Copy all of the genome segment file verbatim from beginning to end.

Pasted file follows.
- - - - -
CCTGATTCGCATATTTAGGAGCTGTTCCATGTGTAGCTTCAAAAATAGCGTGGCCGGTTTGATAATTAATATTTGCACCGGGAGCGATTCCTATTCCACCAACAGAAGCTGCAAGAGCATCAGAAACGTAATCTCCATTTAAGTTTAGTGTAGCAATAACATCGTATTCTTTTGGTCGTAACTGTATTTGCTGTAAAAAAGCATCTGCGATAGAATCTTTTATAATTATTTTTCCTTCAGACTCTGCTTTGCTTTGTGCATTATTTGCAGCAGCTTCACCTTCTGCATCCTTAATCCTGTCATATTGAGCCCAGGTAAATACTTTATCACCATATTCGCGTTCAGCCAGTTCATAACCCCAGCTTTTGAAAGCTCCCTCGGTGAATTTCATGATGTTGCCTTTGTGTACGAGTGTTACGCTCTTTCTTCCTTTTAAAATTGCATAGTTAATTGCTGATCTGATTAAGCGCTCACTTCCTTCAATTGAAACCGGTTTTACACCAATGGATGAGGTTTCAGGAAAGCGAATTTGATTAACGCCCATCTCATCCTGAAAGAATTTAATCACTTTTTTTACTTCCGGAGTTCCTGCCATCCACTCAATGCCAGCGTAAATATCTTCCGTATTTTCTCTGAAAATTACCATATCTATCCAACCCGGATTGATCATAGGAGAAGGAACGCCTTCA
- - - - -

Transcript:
CCTGATTCGCATATTTAGGAGCTGTTCCATGTGTAGCTTCAAAAATAGCGTGGCCGGTTTGATAATTAATATTTGCACCGGGAGCGATTCCTATTCCACCAACAGAAGCTGCAAGAGCATCAGAAACGTAATCTCCATTTAAGTTTAGTGTAGCAATAACATCGTATTCTTTTGGTCGTAACTGTATTTGCTGTAAAAAAGCATCTGCGATAGAATCTTTTATAATTATTTTTCCTTCAGACTCTGCTTTGCTTTGTGCATTATTTGCAGCAGCTTCACCTTCTGCATCCTTAATCCTGTCATATTGAGCCCAGGTAAATACTTTATCACCATATTCGCGTTCAGCCAGTTCATAACCCCAGCTTTTGAAAGCTCCCTCGGTGAATTTCATGATGTTGCCTTTGTGTACGAGTGTTACGCTCTTTCTTCCTTTTAAAATTGCATAGTTAATTGCTGATCTGATTAAGCGCTCACTTCCTTCAATTGAAACCGGTTTTACACCAATGGATGAGGTTTCAGGAAAGCGAATTTGATTAACGCCCATCTCATCCTGAAAGAATTTAATCACTTTTTTTACTTCCGGAGTTCCTGCCATCCACTCAATGCCAGCGTAAATATCTTCCGTATTTTCTCTGAAAATTACCATATCTATCCAACCCGGATTGATCATAGGAGAAGGAACGCCTTCA